"No," replied Croft, "I am not going any farther than this place. Do you know if a gentleman named Keswick arrived here recently?"

"Why, yaas," said the man, "if you mean Junius Keswick."

"Certainly he did," said Mrs Storekeeper. "He rode through here yesterday, and he stopped at the store to see if we had any of that Lynchburg tobacco he used to smoke when he lived here. He's gone on to his aunt's."

"Where is that?" asked Croft.

"It's about two miles out on the Westerville road," said the little man. "If I'd knowed you wanted to see him, I'd 'a told you to keep right on, and you could 'a stopped with Mrs Keswick over night."

Lawrence wished to ask some questions about Mrs Null, but he was afraid to do so lest he might excite suspicions by connecting her with Keswick. If the latter had gone two miles out of town, perhaps she had not yet seen him.

The room in which Lawrence slept that night was to him a very odd one. It was a long apartment, at one end of which was a clean, comfortable bed, a couple of chairs, and a table on which was a basin and pitcher. At the other end were piles of new-looking boxes, containing groceries of various kinds, rolls of cotton cloth and other dry goods, and, what attracted his attention more than anything else, a vast number of bright tin cans, bearing on their sides brilliant pictures of tomatoes, peaches, green corn, and other preservable eatables. These were evidently the reserved stores of the establishment, and they were so different from the bedroom decorations to which he was accustomed, that it quite pleased Lawrence to think that with all his experience in life he was now lodged in a manner entirely novel to him. As he lay awake looking at the moonlight glittering on the sides of the multitude of cans, the thought came into his mind that this had probably been the room of the Nulls when they were here.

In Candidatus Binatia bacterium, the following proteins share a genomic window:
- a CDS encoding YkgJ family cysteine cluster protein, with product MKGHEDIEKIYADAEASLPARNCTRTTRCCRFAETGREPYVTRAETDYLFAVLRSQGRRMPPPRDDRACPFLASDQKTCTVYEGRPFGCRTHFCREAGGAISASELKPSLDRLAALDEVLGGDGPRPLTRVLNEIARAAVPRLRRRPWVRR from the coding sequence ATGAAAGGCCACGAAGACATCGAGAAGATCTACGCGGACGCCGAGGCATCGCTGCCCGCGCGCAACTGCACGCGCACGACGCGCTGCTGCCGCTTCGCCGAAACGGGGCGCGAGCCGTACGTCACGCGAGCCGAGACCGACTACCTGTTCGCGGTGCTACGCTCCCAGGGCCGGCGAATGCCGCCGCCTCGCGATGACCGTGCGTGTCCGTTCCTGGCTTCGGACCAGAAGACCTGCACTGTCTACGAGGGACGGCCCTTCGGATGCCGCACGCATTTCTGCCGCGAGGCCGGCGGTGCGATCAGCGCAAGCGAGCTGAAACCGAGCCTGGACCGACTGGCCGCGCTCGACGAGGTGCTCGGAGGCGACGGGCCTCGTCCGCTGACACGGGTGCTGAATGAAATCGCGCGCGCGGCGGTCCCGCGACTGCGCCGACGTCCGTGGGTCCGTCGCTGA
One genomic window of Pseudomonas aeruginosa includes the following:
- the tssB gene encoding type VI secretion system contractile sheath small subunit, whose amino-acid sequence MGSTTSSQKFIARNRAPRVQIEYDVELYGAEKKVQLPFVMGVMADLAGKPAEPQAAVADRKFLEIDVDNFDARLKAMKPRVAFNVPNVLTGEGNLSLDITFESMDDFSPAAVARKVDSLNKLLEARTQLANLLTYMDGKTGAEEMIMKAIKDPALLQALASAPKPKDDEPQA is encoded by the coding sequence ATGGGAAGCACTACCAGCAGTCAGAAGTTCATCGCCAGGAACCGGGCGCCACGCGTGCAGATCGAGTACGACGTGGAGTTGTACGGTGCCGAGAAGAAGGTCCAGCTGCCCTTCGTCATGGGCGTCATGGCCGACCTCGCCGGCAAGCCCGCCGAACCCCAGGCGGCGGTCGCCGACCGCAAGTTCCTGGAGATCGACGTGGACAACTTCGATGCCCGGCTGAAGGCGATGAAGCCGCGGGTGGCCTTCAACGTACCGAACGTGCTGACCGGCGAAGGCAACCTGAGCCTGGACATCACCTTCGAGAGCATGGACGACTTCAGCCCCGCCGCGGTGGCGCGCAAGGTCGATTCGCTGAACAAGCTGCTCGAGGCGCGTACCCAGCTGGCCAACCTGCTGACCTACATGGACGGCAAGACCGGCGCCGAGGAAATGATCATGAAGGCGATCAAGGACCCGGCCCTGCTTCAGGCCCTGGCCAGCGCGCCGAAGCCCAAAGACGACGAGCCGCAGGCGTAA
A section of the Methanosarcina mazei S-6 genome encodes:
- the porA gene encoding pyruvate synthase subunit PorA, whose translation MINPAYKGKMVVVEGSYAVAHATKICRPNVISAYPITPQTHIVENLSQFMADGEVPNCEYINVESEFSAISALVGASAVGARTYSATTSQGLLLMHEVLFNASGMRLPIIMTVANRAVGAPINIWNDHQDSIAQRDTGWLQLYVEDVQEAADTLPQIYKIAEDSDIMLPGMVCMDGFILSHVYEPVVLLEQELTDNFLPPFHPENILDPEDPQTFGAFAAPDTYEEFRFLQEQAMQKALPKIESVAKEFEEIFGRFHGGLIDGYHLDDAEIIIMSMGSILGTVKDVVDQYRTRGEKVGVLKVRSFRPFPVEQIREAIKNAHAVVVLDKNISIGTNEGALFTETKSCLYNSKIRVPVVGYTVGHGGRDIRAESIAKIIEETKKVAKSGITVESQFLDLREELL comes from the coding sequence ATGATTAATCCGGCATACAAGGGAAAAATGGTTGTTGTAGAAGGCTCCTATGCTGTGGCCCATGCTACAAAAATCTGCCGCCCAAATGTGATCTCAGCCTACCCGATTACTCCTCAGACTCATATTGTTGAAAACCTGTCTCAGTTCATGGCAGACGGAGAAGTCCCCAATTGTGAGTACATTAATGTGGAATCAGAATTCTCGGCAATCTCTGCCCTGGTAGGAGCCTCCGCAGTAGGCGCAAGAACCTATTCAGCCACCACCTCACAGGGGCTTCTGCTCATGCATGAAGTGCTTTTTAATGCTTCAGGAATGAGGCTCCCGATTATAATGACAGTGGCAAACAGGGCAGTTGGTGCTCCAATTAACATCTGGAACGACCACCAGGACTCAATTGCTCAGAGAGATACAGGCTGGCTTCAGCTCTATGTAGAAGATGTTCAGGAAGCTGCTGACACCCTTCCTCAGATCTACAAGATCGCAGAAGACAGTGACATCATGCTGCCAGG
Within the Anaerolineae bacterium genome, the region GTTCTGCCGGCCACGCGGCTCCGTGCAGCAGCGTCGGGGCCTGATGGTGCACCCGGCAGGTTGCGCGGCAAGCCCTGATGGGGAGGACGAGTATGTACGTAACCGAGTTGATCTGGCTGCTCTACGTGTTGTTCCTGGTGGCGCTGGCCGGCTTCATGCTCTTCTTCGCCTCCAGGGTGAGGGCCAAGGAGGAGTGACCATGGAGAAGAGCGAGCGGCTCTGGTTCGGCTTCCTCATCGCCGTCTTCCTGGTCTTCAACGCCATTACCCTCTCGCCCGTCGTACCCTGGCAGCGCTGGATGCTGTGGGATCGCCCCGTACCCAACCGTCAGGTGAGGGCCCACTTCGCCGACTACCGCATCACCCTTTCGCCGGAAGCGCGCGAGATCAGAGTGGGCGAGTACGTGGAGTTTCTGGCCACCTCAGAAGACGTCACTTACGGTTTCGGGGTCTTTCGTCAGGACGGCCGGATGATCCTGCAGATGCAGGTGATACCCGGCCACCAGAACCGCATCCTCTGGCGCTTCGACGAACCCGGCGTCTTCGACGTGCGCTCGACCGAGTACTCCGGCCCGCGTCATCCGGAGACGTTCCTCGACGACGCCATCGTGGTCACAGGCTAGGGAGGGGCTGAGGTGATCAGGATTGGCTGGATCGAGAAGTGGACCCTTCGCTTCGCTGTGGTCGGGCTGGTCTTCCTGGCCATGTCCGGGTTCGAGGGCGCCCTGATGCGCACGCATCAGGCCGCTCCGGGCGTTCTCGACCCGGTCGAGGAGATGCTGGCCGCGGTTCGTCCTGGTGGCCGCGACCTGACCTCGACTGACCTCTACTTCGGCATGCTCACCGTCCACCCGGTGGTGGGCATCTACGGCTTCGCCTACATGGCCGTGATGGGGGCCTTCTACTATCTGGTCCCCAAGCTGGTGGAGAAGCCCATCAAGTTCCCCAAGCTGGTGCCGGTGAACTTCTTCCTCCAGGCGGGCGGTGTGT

"As this is the only house in the place where travellers are entertained," he said to himself, "of course they must have come to it. And as they are not here now, it is quite plain that they must have gone away. I am very glad of it, especially if they left before Keswick arrived, for their departure probably prevented an awkward situation. But I shall ask the storekeeper no questions about these people. There is no better way of giving inquisitive folk the _entree to your affairs than by asking questions. Of course there was no reason why they should stay here after they had successfully traced Keswick to this part of the country; and every reason, if they wanted to enjoy themselves, why they should go away. But I can't help being sorry that I did not meet the young woman, and have an opportunity of paying her for her trouble, and giving her a few words of advice in regard to her action, or, rather, non-action in this matter. She has a fine head for business, but I should like to feel certain that she understands that her business with me is over."